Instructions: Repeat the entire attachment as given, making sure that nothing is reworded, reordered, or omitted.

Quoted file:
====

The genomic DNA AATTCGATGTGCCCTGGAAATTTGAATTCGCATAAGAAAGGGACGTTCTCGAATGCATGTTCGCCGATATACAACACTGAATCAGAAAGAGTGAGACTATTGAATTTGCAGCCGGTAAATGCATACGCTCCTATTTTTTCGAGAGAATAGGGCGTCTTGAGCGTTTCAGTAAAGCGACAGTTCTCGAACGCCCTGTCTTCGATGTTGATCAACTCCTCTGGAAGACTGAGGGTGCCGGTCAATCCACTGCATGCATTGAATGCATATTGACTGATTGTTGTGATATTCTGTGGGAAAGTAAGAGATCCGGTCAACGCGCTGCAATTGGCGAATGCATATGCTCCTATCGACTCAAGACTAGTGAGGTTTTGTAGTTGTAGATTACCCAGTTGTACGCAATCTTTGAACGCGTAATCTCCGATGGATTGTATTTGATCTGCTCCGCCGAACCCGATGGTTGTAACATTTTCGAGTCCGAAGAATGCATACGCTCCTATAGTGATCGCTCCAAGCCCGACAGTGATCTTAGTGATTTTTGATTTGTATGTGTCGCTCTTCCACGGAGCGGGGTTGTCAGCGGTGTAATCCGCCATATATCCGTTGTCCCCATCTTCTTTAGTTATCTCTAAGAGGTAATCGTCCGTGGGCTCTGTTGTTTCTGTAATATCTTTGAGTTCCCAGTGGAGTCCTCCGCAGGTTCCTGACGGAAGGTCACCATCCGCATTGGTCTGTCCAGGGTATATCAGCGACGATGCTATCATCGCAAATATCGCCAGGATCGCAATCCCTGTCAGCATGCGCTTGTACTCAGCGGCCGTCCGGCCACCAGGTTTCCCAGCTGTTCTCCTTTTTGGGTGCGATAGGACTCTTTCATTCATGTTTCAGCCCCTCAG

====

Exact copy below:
The genomic DNA AATTCGATGTGCCCTGGAAATTTGAATTCGCATAAGAAAGGGACGTTCTCGAATGCATGTTCGCCGATATACAACACTGAATCAGAAAGAGTGAGACTATTGAATTTGCAGCCGGTAAATGCATACGCTCCTATTTTTTCGAGAGAATAGGGCGTCTTGAGCGTTTCAGTAAAGCGACAGTTCTCGAACGCCCTGTCTTCGATGTTGATCAACTCCTCTGGAAGACTGAGGGTGCCGGTCAATCCACTGCATGCATTGAATGCATATTGACTGATTGTTGTGATATTCTGTGGGAAAGTAAGAGATCCGGTCAACGCGCTGCAATTGGCGAATGCATATGCTCCTATCGACTCAAGACTAGTGAGGTTTTGTAGTTGTAGATTACCCAGTTGTACGCAATCTTTGAACGCGTAATCTCCGATGGATTGTATTTGATCTGCTCCGCCGAACCCGATGGTTGTAACATTTTCGAGTCCGAAGAATGCATACGCTCCTATAGTGATCGCTCCAAGCCCGACAGTGATCTTAGTGATTTTTGATTTGTATGTGTCGCTCTTCCACGGAGCGGGGTTGTCAGCGGTGTAATCCGCCATATATCCGTTGTCCCCATCTTCTTTAGTTATCTCTAAGAGGTAATCGTCCGTGGGCTCTGTTGTTTCTGTAATATCTTTGAGTTCCCAGTGGAGTCCTCCGCAGGTTCCTGACGGAAGGTCACCATCCGCATTGGTCTGTCCAGGGTATATCAGCGACGATGCTATCATCGCAAATATCGCCAGGATCGCAATCCCTGTCAGCATGCGCTTGTACTCAGCGGCCGTCCGGCCACCAGGTTTCCCAGCTGTTCTCCTTTTTGGGTGCGATAGGACTCTTTCATTCATGTTTCAGCCCCTCAG